Racial and Ethnic Disparities in Health Information Technology Use and Associated Trends among Individuals Living with Chronic Diseases

Chinedum O. Ojinnaka, Omolola E. Adepoju

Research output: Contribution to journalArticlepeer-review

Abstract

Health information technology (HIT) can enhance optimal health care access and utilization among individuals living with chronic diseases. This study aimed to provide population-level information on racial/ethnic disparities in HIT use and associated trends among those living with chronic diseases. The study sample consisted of adult respondents (≥18 years) of the 2011-2018 National Health Interview Survey living with at least 1 chronic condition. Binomial regression was used to analyze the association between race/ethnicity, year, and 4 measures of HIT use for patient-provider interaction. Regression parameter estimates were used to predict the trends in probability of the outcome variables across race/ethnicity. About 73% of the study sample were non-Hispanic Whites, 15% were non-Hispanic Blacks, and 13% were Hispanics. Compared to non-Hispanic Whites, there were decreased adjusted odds of any HIT use among non-Hispanic Blacks (OR = 0.72; 95% CI = 0.67, 0.76) and Hispanics (OR = 0.78; 95% CI = 0.72, 0.84). The likelihood of any HIT use increased with increasing year (OR: 1.16; 95% CI = 1.15, 1.18). Trends in racial/ethnic disparities were wider for email communication with provider and online prescription refill compared to online scheduling of appointment. The COVID-19 pandemic has led to accelerated adoption or expansion of HIT for patient care. Limited HIT use among non-Hispanic Blacks and Hispanics could worsen the disproportionate chronic disease burden, suboptimal clinical outcomes, and preventable health care costs experienced by this subpopulation. In conclusion, there is a need for intentional and strategic population-level interventions to increase HIT adoption and use among non-Hispanic Blacks and Hispanics living with chronic diseases.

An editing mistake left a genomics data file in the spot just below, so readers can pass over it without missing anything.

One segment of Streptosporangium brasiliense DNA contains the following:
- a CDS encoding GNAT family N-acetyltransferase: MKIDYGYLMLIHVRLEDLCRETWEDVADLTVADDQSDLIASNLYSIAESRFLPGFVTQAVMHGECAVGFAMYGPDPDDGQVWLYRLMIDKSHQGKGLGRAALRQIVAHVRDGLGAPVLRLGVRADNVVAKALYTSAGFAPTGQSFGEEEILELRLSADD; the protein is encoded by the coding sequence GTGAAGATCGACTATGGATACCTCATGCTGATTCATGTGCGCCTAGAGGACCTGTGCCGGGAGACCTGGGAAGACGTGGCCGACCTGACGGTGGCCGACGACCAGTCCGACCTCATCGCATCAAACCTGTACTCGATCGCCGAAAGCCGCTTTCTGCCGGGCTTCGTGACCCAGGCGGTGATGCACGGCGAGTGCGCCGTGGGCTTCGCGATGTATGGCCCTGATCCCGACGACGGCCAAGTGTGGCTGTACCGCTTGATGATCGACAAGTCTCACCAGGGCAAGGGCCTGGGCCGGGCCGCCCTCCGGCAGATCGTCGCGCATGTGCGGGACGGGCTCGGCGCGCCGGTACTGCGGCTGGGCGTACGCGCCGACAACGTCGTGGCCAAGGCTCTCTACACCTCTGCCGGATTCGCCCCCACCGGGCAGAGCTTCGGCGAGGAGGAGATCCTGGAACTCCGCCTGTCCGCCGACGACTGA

Original languageEnglish (US)
Pages (from-to)675-680
Number of pages6
JournalPopulation Health Management
Volume24
Issue number6
DOIs
StatePublished - Dec 2021

Keywords

  • Chronic diseases
  • Disparities
  • HIT disparities
  • HIT use
  • Race/ethnicity

ASJC Scopus subject areas

  • Leadership and Management
  • Health Policy
  • Public Health, Environmental and Occupational Health

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